As rumors swirl about Sen. Menendez (D-New Jersey) flying to the Dominican Republic to purchase sex from underage prostitutes, the topic of “demand” surfaces. Without demand, prostitution and sex trafficking would not exist – no buyers, no business.
“Demand” describes what johns do; they buy access to another human being, or more specifically to their body parts, for a short time. The people who sell that access are called “pimps” or “sex traffickers.”
When people hear about prostitution and sex trafficking, most are outraged and want to know what they can do to help. One of the simplest steps which can have a great impact is to ask the local police force to enforce the laws on the books against prostitution, promoting prostitution (pimps and traffickers), and purchasing prostitution (johns). You may also ask what the breakdown is of the arrests between the different categories to find out if they are attacking the problem from the demand side.
In 2008, Concerned Women for America asked Congress to insert a provision (Section 237) into the Trafficking Victims Protection Reauthorization Act of 2008 (Public Law 110-457) to change the Federal Bureau of Investigation’s Uniform Crime Reports entry for “Prostitution and Commercialized Vice” in order to show the breakdown of arrests under that category. Currently, all of these arrests are lumped together, but beginning with the 2013 report, this category will show how many people were arrested for prostitution, promoting prostitution, or purchasing prostitution. When this data is available next year, it will make it easier to see where law enforcement agencies focus their efforts.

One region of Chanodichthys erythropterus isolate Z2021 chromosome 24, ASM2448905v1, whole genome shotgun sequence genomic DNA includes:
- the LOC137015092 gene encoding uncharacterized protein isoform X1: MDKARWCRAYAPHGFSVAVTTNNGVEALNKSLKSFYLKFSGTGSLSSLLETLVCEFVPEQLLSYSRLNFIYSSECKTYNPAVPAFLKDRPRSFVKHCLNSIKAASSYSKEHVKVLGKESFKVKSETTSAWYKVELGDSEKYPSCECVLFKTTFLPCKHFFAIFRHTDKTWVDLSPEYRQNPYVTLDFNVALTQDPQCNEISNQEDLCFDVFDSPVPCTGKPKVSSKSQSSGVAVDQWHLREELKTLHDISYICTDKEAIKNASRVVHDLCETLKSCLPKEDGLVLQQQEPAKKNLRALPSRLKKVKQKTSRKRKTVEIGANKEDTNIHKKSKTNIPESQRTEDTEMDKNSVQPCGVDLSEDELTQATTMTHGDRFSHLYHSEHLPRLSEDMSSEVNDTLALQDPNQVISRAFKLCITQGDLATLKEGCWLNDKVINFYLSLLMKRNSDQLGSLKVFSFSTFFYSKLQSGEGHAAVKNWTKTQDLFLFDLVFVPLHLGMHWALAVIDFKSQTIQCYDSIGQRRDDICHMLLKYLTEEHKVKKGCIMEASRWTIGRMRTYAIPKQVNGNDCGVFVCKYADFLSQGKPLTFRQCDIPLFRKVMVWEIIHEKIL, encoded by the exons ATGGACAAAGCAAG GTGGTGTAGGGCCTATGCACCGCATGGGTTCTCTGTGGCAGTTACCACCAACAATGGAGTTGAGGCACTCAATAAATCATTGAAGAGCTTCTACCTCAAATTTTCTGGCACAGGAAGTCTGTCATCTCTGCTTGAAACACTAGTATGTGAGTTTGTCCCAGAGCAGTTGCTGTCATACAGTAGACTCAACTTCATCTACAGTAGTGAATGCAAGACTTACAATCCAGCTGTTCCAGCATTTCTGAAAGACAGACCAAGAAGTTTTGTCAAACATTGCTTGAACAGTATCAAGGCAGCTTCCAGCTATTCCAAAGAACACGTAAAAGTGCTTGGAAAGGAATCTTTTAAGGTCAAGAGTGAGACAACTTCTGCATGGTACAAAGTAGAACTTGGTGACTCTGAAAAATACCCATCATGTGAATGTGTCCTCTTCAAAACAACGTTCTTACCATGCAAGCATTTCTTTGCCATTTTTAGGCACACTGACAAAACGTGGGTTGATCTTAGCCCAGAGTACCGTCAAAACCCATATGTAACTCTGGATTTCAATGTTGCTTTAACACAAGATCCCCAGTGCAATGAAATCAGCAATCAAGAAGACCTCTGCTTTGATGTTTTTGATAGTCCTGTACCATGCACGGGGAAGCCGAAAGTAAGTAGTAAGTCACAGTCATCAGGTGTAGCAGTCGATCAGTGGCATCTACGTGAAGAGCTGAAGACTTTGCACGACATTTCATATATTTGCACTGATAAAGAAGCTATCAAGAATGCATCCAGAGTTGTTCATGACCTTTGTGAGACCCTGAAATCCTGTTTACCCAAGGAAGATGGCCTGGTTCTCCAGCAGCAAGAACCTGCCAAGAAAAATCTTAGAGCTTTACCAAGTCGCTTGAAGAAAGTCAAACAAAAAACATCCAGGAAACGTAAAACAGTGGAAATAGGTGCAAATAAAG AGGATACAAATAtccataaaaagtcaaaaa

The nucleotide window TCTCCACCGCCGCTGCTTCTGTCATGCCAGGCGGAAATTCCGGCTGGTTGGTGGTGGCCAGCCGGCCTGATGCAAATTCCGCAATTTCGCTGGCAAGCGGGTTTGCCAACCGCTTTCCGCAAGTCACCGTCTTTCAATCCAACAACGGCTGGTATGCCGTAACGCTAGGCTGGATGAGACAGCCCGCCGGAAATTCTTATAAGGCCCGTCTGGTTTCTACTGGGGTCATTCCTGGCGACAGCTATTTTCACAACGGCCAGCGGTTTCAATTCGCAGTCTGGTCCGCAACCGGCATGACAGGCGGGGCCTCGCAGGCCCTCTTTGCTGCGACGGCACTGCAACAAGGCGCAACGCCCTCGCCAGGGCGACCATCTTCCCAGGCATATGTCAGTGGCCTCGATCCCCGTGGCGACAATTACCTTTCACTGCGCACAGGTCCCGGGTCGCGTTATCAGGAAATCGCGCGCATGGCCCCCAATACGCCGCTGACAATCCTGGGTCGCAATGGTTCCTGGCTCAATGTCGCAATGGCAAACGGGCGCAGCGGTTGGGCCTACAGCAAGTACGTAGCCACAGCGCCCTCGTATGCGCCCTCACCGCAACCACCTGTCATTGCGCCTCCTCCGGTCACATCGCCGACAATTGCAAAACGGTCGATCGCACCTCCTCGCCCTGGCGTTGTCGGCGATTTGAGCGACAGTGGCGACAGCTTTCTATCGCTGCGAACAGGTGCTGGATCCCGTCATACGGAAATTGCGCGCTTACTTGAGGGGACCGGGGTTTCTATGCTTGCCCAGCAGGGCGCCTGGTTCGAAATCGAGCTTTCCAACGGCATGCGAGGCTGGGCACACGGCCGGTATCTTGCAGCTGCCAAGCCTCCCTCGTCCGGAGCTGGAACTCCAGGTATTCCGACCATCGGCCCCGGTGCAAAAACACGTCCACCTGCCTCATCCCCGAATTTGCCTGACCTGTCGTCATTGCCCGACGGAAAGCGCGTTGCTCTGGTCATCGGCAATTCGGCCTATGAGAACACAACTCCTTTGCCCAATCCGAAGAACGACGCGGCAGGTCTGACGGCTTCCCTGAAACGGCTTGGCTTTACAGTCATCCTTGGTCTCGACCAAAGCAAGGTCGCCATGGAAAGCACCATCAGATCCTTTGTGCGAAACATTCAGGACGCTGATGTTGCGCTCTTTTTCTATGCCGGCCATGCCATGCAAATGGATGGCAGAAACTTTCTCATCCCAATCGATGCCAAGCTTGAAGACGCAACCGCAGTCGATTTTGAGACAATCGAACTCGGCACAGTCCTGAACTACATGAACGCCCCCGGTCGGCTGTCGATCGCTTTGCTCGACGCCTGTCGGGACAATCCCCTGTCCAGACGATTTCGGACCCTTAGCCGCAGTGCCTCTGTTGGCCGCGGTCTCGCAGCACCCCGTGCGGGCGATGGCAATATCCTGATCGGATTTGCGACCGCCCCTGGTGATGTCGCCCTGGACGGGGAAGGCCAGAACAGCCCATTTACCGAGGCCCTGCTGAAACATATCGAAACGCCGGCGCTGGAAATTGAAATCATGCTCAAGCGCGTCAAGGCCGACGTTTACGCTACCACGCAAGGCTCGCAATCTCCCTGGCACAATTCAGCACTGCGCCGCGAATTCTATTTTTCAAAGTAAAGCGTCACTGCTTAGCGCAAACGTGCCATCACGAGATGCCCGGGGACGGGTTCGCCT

More immediately, you can find out what your local law enforcement agency is doing to fight demand by going to Demandforum.net. This innovative new website links to more than 900 cities around the United States and shows what efforts are being employed to fight demand. If you enter your city and state, it will show you whether there are efforts to fight demand and, if so, which methods, who the key partners are in the area fighting demand, and local news stories about the problem and solutions.
The website tracks twelve tactics that are used to deter people from buying sex. They are: auto seizure, cameras, community service, john school, letter, license suspension, neighborhood action, public education, reverse stings, shaming, SOAP (Stay Out of Areas with Prostitution) orders, and Web stings. Each tactic is explained, and examples of their use from around the country are mentioned.
The website also gives examples of language from effective local ordinances aimed at ending demand. It lists many resources and examples for activists and concerned citizens to use to educate themselves about the problem and, perhaps, share with their local law enforcement agency.
Until there is a concerted effort to go after demand and punish johns, the problems of prostitution and sex trafficking will continue to thrive. When johns were interviewed for studies about what would deter them from buying sex, the majority said it is the threat of family, co-workers, and friends finding out.
Let’s encourage law enforcement to shine the light on those purchasing sex so they are no longer protected by the shadows of the commercial sex industry.